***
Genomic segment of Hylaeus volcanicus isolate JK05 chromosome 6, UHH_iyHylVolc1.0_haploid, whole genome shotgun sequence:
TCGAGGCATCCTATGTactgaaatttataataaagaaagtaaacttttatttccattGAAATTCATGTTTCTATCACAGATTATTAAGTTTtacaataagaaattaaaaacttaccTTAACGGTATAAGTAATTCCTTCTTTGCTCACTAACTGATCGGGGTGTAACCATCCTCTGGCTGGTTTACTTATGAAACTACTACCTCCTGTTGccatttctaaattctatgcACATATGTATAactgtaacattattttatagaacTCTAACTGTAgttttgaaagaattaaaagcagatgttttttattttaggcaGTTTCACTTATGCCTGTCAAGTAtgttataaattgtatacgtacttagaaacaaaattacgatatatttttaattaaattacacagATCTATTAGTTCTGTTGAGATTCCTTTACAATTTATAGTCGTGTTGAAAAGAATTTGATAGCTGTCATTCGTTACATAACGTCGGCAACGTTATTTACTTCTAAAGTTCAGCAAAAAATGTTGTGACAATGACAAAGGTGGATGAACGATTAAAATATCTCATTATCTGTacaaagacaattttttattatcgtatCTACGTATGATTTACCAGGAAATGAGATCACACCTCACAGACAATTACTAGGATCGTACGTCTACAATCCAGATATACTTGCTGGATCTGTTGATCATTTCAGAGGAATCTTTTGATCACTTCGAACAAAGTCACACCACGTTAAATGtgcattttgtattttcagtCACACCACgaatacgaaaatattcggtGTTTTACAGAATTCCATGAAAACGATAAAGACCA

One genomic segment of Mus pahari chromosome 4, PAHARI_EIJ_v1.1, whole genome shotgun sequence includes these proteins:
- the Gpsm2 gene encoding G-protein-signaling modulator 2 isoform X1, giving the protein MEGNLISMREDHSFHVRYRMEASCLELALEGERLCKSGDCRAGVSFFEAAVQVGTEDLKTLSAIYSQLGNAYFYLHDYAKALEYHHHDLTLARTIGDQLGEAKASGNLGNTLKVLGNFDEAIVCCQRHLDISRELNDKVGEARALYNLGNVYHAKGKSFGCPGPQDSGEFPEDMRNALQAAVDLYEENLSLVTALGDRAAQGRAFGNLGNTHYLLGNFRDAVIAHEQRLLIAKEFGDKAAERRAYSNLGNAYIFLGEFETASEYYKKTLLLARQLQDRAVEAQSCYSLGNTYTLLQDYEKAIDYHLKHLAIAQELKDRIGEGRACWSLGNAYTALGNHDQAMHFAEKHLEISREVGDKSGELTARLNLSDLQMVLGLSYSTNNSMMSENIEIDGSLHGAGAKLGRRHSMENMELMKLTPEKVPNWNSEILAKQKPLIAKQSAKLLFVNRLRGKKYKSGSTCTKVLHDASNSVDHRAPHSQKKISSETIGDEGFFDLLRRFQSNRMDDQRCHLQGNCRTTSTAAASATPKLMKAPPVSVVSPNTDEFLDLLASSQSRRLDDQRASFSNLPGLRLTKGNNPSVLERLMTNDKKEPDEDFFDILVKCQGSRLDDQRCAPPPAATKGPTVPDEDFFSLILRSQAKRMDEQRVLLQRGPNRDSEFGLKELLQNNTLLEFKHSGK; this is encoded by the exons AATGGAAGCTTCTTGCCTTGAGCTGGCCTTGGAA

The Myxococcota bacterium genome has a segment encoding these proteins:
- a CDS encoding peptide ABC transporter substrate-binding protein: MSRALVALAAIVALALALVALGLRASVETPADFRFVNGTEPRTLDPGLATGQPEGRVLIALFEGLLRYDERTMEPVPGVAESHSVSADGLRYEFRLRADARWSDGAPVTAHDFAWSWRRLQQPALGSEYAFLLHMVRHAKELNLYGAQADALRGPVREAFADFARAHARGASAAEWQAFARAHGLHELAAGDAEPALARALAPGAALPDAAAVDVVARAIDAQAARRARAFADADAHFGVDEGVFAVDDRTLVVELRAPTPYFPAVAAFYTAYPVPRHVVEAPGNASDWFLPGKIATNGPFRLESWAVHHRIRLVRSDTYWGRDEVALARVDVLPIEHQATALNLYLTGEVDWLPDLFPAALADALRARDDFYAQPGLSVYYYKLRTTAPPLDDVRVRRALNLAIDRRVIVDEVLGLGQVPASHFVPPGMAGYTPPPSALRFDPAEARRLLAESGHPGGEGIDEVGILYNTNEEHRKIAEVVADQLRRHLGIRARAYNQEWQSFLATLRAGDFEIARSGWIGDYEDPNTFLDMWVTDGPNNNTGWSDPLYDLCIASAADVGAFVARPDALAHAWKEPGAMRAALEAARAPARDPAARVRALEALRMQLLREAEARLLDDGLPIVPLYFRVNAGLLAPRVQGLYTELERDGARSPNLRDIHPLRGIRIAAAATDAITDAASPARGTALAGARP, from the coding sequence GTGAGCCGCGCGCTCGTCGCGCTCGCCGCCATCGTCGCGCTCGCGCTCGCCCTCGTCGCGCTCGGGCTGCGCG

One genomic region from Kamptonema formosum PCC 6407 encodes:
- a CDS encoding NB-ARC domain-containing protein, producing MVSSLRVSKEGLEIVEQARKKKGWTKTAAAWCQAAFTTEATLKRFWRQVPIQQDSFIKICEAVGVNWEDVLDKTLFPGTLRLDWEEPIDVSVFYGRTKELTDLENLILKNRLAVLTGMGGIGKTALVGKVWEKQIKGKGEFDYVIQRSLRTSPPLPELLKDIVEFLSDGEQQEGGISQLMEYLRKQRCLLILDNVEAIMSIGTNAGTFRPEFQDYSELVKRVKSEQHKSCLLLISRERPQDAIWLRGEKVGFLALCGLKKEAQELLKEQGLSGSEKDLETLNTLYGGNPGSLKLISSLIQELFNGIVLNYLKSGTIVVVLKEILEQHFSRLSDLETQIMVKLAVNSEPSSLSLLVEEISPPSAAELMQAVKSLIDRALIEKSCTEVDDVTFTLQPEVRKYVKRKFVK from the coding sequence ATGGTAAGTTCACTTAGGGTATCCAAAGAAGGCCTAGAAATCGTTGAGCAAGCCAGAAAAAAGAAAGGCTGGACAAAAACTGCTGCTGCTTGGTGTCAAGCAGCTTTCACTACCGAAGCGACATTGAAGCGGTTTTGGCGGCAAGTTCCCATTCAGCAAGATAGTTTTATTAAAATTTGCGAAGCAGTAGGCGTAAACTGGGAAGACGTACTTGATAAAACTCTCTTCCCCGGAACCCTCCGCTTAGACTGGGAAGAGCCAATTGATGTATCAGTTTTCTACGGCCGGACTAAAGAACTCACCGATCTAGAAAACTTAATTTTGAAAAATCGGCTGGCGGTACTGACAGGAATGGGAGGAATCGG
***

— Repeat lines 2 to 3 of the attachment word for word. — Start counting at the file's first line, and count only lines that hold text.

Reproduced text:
TCGAGGCATCCTATGTactgaaatttataataaagaaagtaaacttttatttccattGAAATTCATGTTTCTATCACAGATTATTAAGTTTtacaataagaaattaaaaacttaccTTAACGGTATAAGTAATTCCTTCTTTGCTCACTAACTGATCGGGGTGTAACCATCCTCTGGCTGGTTTACTTATGAAACTACTACCTCCTGTTGccatttctaaattctatgcACATATGTATAactgtaacattattttatagaacTCTAACTGTAgttttgaaagaattaaaagcagatgttttttattttaggcaGTTTCACTTATGCCTGTCAAGTAtgttataaattgtatacgtacttagaaacaaaattacgatatatttttaattaaattacacagATCTATTAGTTCTGTTGAGATTCCTTTACAATTTATAGTCGTGTTGAAAAGAATTTGATAGCTGTCATTCGTTACATAACGTCGGCAACGTTATTTACTTCTAAAGTTCAGCAAAAAATGTTGTGACAATGACAAAGGTGGATGAACGATTAAAATATCTCATTATCTGTacaaagacaattttttattatcgtatCTACGTATGATTTACCAGGAAATGAGATCACACCTCACAGACAATTACTAGGATCGTACGTCTACAATCCAGATATACTTGCTGGATCTGTTGATCATTTCAGAGGAATCTTTTGATCACTTCGAACAAAGTCACACCACGTTAAATGtgcattttgtattttcagtCACACCACgaatacgaaaatattcggtGTTTTACAGAATTCCATGAAAACGATAAAGACCA

One genomic segment of Mus pahari chromosome 4, PAHARI_EIJ_v1.1, whole genome shotgun sequence includes these proteins: